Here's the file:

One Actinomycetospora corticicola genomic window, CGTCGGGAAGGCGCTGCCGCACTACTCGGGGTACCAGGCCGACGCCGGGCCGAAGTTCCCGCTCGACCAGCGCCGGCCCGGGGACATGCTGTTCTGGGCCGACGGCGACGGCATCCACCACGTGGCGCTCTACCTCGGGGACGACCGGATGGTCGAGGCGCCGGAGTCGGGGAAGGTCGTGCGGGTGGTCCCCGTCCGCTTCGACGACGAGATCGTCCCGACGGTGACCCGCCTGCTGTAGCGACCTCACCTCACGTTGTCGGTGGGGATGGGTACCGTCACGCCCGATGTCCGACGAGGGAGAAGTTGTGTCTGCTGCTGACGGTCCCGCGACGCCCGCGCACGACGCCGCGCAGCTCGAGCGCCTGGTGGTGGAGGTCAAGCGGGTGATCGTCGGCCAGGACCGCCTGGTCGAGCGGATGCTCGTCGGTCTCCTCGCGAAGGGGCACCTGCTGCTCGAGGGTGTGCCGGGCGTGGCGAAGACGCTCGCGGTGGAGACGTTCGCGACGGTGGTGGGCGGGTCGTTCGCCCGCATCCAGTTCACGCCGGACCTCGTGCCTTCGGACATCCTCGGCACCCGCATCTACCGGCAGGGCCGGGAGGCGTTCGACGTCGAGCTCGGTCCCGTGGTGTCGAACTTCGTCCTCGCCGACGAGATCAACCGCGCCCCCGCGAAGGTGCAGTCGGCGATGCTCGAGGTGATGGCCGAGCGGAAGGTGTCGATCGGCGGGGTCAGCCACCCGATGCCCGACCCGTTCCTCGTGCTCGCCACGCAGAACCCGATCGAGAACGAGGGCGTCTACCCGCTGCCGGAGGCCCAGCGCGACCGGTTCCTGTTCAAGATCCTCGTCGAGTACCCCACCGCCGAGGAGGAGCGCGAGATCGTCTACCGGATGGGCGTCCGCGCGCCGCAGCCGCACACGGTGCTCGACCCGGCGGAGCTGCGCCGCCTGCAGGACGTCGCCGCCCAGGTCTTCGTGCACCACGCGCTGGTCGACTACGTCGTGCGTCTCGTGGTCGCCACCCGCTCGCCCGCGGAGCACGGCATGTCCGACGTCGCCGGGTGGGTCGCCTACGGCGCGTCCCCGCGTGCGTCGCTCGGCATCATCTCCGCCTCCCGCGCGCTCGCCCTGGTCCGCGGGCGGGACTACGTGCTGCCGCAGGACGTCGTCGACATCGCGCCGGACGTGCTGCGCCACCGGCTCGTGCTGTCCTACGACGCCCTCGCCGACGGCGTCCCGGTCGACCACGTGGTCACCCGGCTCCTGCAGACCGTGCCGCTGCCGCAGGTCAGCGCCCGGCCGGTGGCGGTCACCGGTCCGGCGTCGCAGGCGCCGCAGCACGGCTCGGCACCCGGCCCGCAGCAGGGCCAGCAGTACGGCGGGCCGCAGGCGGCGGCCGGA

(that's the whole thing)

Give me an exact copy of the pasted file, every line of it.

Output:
One Actinomycetospora corticicola genomic window, CGTCGGGAAGGCGCTGCCGCACTACTCGGGGTACCAGGCCGACGCCGGGCCGAAGTTCCCGCTCGACCAGCGCCGGCCCGGGGACATGCTGTTCTGGGCCGACGGCGACGGCATCCACCACGTGGCGCTCTACCTCGGGGACGACCGGATGGTCGAGGCGCCGGAGTCGGGGAAGGTCGTGCGGGTGGTCCCCGTCCGCTTCGACGACGAGATCGTCCCGACGGTGACCCGCCTGCTGTAGCGACCTCACCTCACGTTGTCGGTGGGGATGGGTACCGTCACGCCCGATGTCCGACGAGGGAGAAGTTGTGTCTGCTGCTGACGGTCCCGCGACGCCCGCGCACGACGCCGCGCAGCTCGAGCGCCTGGTGGTGGAGGTCAAGCGGGTGATCGTCGGCCAGGACCGCCTGGTCGAGCGGATGCTCGTCGGTCTCCTCGCGAAGGGGCACCTGCTGCTCGAGGGTGTGCCGGGCGTGGCGAAGACGCTCGCGGTGGAGACGTTCGCGACGGTGGTGGGCGGGTCGTTCGCCCGCATCCAGTTCACGCCGGACCTCGTGCCTTCGGACATCCTCGGCACCCGCATCTACCGGCAGGGCCGGGAGGCGTTCGACGTCGAGCTCGGTCCCGTGGTGTCGAACTTCGTCCTCGCCGACGAGATCAACCGCGCCCCCGCGAAGGTGCAGTCGGCGATGCTCGAGGTGATGGCCGAGCGGAAGGTGTCGATCGGCGGGGTCAGCCACCCGATGCCCGACCCGTTCCTCGTGCTCGCCACGCAGAACCCGATCGAGAACGAGGGCGTCTACCCGCTGCCGGAGGCCCAGCGCGACCGGTTCCTGTTCAAGATCCTCGTCGAGTACCCCACCGCCGAGGAGGAGCGCGAGATCGTCTACCGGATGGGCGTCCGCGCGCCGCAGCCGCACACGGTGCTCGACCCGGCGGAGCTGCGCCGCCTGCAGGACGTCGCCGCCCAGGTCTTCGTGCACCACGCGCTGGTCGACTACGTCGTGCGTCTCGTGGTCGCCACCCGCTCGCCCGCGGAGCACGGCATGTCCGACGTCGCCGGGTGGGTCGCCTACGGCGCGTCCCCGCGTGCGTCGCTCGGCATCATCTCCGCCTCCCGCGCGCTCGCCCTGGTCCGCGGGCGGGACTACGTGCTGCCGCAGGACGTCGTCGACATCGCGCCGGACGTGCTGCGCCACCGGCTCGTGCTGTCCTACGACGCCCTCGCCGACGGCGTCCCGGTCGACCACGTGGTCACCCGGCTCCTGCAGACCGTGCCGCTGCCGCAGGTCAGCGCCCGGCCGGTGGCGGTCACCGGTCCGGCGTCGCAGGCGCCGCAGCACGGCTCGGCACCCGGCCCGCAGCAGGGCCAGCAGTACGGCGGGCCGCAGGCGGCGGCCGGA